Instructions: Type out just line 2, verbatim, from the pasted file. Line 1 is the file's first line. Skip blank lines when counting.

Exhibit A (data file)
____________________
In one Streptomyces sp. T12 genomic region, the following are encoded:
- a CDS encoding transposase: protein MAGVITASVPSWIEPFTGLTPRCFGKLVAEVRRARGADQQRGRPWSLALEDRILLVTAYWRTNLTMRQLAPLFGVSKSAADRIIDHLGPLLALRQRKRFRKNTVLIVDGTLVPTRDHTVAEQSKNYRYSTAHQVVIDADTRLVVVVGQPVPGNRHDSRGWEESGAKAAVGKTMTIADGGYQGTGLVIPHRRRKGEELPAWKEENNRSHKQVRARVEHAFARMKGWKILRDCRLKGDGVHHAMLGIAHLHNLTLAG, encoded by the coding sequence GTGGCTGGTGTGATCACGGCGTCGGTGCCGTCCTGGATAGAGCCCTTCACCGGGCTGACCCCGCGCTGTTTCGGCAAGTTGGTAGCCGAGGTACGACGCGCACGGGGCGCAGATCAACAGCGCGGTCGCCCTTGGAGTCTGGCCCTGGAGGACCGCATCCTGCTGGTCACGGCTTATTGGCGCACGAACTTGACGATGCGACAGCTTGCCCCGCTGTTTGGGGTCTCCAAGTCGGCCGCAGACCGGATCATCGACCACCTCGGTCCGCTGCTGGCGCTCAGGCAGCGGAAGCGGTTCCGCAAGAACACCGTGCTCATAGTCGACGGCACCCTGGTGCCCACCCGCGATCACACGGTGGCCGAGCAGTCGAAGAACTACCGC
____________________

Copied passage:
- a CDS encoding transposase: protein MAGVITASVPSWIEPFTGLTPRCFGKLVAEVRRARGADQQRGRPWSLALEDRILLVTAYWRTNLTMRQLAPLFGVSKSAADRIIDHLGPLLALRQRKRFRKNTVLIVDGTLVPTRDHTVAEQSKNYRYSTAHQVVIDADTRLVVVVGQPVPGNRHDSRGWEESGAKAAVGKTMTIADGGYQGTGLVIPHRRRKGEELPAWKEENNRSHKQVRARVEHAFARMKGWKILRDCRLKGDGVHHAMLGIAHLHNLTLAG, encoded by the coding sequence GTGGCTGGTGTGATCACGGCGTCGGTGCCGTCCTGGATAGAGCCCTTCACCGGGCTGACCCCGCGCTGTTTCGGCAAGTTGGTAGCCGAGGTACGACGCGCACGGGGCGCAGATCAACAGCGCGGTCGCCCTTGGAGTCTGGCCCTGGAGGACCGCATCCTGCTGGTCACGGCTTATTGGCGCACGAACTTGACGATGCGACAGCTTGCCCCGCTGTTTGGGGTCTCCAAGTCGGCCGCAGACCGGATCATCGACCACCTCGGTCCGCTGCTGGCGCTCAGGCAGCGGAAGCGGTTCCGCAAGAACACCGTGCTCATAGTCGACGGCACCCTGGTGCCCACCCGCGATCACACGGTGGCCGAGCAGTCGAAGAACTACCGC